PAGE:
Recognition for veteran families recommended

Defence Honours and Awards Appeals Tribunal recommends medallic and emblematic recognition for veteran families

The Defence Honours and Awards Appeals Tribunal has recommended that families of fallen or seriously injured veterans receive “medallic and emblematic recognition”, with leading advocacy group Australian War Widows NSW welcoming the announcement.

Pending endorsement from the government, it is the first time that families of fallen or seriously injured veterans have been recognised for their sacrifice, with family members receiving either a Memorial Star or Gratitude Star emblem.

The announcement came following a consultative period conducted by the Tribunal, with leading advocacy group Australian War Widows NSW (AWWNSW) recommending that families receive greater recognition for the impact of death and injury of loved ones in the service of the Australian Defence Force.

“Recognition, at its core, is not only acknowledging the validity of something, but also about identifying those with like experiences. It is a positive and powerful influence in the veteran community. It enables acceptance, conversations, community identification and help seeking,” Renee Wilson, chief executive of AWWNSW, said.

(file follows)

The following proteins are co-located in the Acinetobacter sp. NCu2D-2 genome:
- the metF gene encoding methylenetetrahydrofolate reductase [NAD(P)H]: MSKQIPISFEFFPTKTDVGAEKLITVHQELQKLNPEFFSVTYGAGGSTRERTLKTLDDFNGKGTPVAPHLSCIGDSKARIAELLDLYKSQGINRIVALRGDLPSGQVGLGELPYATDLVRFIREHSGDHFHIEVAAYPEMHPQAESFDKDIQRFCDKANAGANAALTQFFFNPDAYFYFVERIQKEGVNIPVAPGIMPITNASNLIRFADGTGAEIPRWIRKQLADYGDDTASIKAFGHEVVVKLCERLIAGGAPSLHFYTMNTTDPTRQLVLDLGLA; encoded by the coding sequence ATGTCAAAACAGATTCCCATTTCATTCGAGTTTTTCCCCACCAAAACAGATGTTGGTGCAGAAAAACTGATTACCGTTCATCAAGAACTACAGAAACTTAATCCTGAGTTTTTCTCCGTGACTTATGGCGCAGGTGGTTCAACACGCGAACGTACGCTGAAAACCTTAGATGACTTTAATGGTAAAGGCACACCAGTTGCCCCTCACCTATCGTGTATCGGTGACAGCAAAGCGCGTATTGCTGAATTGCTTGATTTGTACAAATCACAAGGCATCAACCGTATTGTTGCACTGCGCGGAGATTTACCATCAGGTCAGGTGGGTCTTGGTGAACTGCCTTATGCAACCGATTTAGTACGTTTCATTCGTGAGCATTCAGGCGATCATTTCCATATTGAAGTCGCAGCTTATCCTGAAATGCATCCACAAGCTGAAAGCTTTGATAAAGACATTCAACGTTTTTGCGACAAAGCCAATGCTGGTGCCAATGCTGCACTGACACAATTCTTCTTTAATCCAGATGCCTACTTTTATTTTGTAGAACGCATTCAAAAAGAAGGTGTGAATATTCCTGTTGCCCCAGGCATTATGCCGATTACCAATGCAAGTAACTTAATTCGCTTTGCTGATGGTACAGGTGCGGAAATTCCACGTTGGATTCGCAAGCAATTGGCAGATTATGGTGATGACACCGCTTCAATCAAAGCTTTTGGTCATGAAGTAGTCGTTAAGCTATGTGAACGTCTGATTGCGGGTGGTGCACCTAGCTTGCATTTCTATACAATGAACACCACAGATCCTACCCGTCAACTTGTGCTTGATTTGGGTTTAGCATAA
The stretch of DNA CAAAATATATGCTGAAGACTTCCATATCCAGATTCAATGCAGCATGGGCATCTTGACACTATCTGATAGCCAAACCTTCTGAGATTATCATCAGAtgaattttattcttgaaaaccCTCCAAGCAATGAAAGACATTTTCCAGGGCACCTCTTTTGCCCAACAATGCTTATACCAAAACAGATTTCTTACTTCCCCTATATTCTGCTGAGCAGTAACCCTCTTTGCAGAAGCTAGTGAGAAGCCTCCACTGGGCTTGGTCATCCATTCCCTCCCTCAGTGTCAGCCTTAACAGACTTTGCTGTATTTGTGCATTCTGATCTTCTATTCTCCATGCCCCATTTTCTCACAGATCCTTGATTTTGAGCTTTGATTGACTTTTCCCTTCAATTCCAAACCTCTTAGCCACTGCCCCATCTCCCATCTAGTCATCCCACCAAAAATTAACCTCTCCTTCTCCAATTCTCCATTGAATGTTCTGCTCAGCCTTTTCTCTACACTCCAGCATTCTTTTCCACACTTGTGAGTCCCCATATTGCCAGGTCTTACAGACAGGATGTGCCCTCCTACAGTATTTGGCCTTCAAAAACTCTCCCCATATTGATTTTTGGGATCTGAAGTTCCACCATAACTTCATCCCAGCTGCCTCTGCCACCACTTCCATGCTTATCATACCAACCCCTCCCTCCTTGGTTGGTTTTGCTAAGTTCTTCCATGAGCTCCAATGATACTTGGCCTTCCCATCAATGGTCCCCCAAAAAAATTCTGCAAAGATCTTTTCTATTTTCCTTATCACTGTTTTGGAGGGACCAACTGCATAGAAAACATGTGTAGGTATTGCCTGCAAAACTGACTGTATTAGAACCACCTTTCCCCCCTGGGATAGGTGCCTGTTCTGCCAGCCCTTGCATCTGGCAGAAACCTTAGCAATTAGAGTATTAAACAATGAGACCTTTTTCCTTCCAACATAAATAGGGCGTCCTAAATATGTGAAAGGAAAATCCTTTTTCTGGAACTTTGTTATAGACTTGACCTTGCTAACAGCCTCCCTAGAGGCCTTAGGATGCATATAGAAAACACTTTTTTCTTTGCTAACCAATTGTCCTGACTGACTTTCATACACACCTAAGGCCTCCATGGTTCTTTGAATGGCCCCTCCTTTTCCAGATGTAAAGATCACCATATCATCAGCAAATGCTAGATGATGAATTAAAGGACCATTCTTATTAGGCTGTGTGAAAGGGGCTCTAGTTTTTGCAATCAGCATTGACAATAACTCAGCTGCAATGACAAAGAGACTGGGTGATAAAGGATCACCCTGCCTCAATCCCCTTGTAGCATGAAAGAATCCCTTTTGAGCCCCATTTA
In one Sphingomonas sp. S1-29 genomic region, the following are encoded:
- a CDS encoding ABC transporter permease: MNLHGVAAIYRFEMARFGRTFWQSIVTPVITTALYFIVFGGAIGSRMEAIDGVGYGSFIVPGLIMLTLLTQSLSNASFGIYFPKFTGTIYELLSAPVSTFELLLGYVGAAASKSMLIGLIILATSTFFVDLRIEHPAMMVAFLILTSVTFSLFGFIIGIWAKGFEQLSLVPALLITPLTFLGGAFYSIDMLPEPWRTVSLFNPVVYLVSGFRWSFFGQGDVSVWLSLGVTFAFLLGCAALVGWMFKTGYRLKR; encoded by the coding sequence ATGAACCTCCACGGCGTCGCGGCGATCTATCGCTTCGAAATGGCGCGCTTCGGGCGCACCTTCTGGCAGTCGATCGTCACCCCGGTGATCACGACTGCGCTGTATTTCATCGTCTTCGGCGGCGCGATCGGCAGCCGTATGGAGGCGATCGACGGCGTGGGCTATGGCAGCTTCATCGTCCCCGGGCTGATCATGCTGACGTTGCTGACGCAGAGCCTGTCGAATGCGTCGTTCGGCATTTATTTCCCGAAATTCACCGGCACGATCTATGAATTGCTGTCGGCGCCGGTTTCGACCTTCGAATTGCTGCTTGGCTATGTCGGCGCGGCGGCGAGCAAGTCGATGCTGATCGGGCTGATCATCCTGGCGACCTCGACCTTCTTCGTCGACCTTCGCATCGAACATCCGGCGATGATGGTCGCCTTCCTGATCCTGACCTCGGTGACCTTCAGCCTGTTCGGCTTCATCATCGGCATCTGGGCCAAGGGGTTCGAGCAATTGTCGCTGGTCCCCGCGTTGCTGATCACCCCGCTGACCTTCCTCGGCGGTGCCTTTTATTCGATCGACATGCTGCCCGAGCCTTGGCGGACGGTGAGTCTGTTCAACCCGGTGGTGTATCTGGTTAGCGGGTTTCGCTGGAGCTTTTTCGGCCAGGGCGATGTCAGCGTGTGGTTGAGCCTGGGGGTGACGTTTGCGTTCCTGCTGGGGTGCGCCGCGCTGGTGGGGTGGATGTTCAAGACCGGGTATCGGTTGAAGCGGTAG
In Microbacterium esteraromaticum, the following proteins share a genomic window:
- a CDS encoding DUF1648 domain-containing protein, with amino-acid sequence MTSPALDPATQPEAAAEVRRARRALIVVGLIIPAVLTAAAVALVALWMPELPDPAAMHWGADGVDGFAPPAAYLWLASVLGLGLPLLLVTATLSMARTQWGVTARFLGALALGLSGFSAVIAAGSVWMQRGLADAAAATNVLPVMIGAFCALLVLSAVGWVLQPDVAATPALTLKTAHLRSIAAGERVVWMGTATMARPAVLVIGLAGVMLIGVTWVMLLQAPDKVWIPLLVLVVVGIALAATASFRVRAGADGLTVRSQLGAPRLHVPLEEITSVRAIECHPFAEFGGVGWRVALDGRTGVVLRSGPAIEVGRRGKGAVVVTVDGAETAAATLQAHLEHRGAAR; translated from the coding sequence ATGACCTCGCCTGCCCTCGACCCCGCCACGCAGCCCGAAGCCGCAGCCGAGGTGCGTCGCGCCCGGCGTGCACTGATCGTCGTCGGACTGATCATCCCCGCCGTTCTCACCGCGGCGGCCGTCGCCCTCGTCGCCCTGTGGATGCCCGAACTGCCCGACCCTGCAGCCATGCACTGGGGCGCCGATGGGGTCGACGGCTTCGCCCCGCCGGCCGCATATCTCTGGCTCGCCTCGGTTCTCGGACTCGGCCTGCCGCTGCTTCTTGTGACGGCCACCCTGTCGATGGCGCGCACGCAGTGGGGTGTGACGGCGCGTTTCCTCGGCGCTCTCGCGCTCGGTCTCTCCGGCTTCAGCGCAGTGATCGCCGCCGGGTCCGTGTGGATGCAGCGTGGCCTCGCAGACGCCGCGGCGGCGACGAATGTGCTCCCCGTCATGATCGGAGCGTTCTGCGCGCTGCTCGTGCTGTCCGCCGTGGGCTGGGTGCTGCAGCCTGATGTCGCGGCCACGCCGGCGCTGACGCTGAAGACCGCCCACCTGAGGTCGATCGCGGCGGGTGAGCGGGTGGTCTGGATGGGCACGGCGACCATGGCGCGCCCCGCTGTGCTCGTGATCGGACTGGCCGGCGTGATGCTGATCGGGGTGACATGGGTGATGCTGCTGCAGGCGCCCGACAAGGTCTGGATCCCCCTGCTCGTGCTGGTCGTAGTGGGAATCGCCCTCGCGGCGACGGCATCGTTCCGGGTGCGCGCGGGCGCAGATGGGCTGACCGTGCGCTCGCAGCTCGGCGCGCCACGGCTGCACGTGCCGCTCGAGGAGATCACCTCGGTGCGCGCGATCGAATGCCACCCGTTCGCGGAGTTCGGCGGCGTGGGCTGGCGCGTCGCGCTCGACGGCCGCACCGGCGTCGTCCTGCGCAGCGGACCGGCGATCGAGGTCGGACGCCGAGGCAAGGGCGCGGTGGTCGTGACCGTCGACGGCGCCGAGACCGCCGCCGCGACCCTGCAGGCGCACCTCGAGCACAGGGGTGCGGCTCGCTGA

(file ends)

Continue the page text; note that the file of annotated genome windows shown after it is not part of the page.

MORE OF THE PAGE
“We are very pleased and proud that our submission to the Defence Honours and Awards Appeals Tribunal has been recognised in some of the recommendations put forward.”

The group submitted its recommendation having reviewed the views of its members, with the recommendation suggesting that “recognition for veterans, including deceased veterans, to be medallic in nature”.

While AWWNSW understands that there are support packages in place for injured veterans, there remains no medallic emblem of gratitude.

As such, the Tribunal recommended the creation of the Memorial Star to recognise family sacrifice of loved ones who fell in service to the ADF or whose death was service related, and the Gratitude Start to recognise serious injuries sustained throughout service.

To reduce stigma of veteran mental health, AWWNSW’s submission recommended there be no distinction between the circumstances of death, injury or moral injury.

Wilson appeared before a public hearing into the matter.

The definition of family was recently updated, and according to a statement from the AWWNSW includes:

  • biological, adoptive, step and foster parents;
  • de jure and de facto spouses of any gender;
  • biological, adopted, step and foster children;
  • all other blood relatives or relatives by marriage; and
  • other persons for whom a member has expressed a family-like relationship in their will or similar document.

The AWWNSW was established 75 years ago, representing those women personally affected in the service of Australia. They have recently expanded their remit to support all family members of the veteran community.


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